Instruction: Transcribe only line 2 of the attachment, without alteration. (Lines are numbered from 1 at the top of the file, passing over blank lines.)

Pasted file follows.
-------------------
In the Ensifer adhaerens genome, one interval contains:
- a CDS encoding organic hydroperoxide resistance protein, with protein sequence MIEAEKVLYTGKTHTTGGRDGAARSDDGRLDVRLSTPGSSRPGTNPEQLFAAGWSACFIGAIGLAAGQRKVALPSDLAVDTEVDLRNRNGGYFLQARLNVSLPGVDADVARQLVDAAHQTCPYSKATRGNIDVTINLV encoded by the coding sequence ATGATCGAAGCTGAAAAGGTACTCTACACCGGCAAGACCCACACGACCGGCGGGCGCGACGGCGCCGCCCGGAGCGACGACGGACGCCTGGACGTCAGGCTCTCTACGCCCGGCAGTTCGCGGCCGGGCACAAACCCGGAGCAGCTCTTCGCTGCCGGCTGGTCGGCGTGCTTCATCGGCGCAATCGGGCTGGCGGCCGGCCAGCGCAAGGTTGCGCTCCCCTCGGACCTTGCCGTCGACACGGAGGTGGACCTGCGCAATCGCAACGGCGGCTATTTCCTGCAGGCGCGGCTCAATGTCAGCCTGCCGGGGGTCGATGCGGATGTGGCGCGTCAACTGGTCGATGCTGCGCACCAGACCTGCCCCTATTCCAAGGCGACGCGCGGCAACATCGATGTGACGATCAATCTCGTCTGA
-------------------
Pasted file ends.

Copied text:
- a CDS encoding organic hydroperoxide resistance protein, with protein sequence MIEAEKVLYTGKTHTTGGRDGAARSDDGRLDVRLSTPGSSRPGTNPEQLFAAGWSACFIGAIGLAAGQRKVALPSDLAVDTEVDLRNRNGGYFLQARLNVSLPGVDADVARQLVDAAHQTCPYSKATRGNIDVTINLV encoded by the coding sequence ATGATCGAAGCTGAAAAGGTACTCTACACCGGCAAGACCCACACGACCGGCGGGCGCGACGGCGCCGCCCGGAGCGACGACGGACGCCTGGACGTCAGGCTCTCTACGCCCGGCAGTTCGCGGCCGGGCACAAACCCGGAGCAGCTCTTCGCTGCCGGCTGGTCGGCGTGCTTCATCGGCGCAATCGGGCTGGCGGCCGGCCAGCGCAAGGTTGCGCTCCCCTCGGACCTTGCCGTCGACACGGAGGTGGACCTGCGCAATCGCAACGGCGGCTATTTCCTGCAGGCGCGGCTCAATGTCAGCCTGCCGGGGGTCGATGCGGATGTGGCGCGTCAACTGGTCGATGCTGCGCACCAGACCTGCCCCTATTCCAAGGCGACGCGCGGCAACATCGATGTGACGATCAATCTCGTCTGA